France and the UK have signed a treaty to speed up the processing of migrants in Calais, French President Emmanuel Macron announced on his first UK visit.
After talks with UK PM Theresa May at Sandhurst military academy, he said the treaty would offer a “more humane approach” and be “more efficient”.
But he suggested France would not bow to UK demands to include financial services in any post-Brexit trade deal.
Mrs May praised the “uniquely close relationship” between the two nations.
She said both leaders remained committed to the “Le Touquet” border agreement in Calais – the UK has announced an extra £44.5m to be spent on beefing up Channel border security.
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Mr Macron said the Sandhurst Treaty signed on Thursday – the first joint treaty on the Calais border in 15 years – would “enable us to improve the relationship and the management of the joint border” and reduce the time taken to process migrants.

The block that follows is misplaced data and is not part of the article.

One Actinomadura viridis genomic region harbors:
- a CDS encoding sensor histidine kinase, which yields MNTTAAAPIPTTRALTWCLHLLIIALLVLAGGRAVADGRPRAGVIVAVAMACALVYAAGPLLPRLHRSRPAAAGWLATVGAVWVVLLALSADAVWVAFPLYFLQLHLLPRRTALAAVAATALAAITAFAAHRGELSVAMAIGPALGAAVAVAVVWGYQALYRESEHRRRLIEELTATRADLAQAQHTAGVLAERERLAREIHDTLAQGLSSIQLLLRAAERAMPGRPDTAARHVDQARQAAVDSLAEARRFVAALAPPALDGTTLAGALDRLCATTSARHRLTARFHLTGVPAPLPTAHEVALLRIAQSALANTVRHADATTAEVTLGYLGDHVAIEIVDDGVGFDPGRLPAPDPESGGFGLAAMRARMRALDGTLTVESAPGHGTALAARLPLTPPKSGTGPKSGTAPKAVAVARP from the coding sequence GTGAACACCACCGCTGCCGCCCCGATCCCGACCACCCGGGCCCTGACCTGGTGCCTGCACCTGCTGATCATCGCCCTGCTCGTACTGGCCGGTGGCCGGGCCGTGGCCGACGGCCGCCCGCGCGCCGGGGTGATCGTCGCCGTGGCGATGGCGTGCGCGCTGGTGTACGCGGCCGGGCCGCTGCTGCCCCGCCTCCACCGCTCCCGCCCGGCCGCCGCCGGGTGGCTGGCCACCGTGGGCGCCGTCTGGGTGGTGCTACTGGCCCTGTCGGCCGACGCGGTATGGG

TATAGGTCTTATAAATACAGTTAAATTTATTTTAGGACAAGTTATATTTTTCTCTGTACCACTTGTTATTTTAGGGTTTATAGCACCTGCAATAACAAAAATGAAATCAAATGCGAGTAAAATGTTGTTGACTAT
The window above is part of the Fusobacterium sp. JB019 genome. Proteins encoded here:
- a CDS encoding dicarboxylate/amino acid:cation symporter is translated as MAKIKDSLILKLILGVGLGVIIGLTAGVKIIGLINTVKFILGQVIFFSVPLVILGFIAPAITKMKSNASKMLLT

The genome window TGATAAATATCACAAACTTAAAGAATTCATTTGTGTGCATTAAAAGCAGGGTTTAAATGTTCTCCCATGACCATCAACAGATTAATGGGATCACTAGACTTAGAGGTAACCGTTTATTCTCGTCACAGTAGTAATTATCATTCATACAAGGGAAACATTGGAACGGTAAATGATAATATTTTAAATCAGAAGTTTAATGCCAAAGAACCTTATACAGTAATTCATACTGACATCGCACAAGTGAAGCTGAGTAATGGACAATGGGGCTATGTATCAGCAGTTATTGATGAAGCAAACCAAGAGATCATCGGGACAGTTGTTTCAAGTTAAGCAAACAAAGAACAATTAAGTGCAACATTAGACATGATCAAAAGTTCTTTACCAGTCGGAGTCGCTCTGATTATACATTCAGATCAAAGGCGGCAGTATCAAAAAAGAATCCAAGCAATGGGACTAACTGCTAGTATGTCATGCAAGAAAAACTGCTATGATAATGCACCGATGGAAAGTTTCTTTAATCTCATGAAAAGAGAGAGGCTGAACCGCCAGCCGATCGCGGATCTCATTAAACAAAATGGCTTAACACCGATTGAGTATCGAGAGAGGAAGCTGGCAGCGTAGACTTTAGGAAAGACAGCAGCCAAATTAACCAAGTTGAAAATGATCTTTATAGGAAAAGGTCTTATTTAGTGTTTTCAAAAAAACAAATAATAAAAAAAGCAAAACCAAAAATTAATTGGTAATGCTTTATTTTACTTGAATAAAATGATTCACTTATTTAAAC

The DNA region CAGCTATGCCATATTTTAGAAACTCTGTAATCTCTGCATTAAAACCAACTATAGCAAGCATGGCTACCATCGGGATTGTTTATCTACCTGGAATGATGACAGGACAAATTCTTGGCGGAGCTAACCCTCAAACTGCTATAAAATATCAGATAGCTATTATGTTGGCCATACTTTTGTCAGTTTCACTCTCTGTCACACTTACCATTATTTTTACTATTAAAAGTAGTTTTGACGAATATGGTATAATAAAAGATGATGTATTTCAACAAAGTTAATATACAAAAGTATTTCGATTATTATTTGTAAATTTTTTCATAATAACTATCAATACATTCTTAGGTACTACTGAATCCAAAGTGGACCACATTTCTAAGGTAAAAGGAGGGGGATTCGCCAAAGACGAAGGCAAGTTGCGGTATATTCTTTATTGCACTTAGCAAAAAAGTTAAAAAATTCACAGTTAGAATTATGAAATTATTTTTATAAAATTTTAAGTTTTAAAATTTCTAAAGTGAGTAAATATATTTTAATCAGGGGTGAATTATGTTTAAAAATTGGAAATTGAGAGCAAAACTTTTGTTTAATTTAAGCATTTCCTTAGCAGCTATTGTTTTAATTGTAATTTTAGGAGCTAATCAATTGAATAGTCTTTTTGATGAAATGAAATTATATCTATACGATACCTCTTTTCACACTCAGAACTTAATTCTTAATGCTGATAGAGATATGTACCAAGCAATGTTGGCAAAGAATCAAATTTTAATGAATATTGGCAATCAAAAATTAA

It would mean the time taken to process migrants hoping to come to the UK from Calais, would be reduced from six months to one month for adults and 25 days for children.
It “will enable us both to have a more humane approach to these people and to be more efficient” while also encouraging trade through the Channel ports, said the president.
Mrs May said it was in Britain’s national interest, as well as France’s, to commit more resources to Calais security and stressed the two countries’ joint commitments to defence and security measures.
She said a combined joint expeditionary force would be ready to deploy up to 10,000 troops “quickly and effectively to face any threat” by 2020.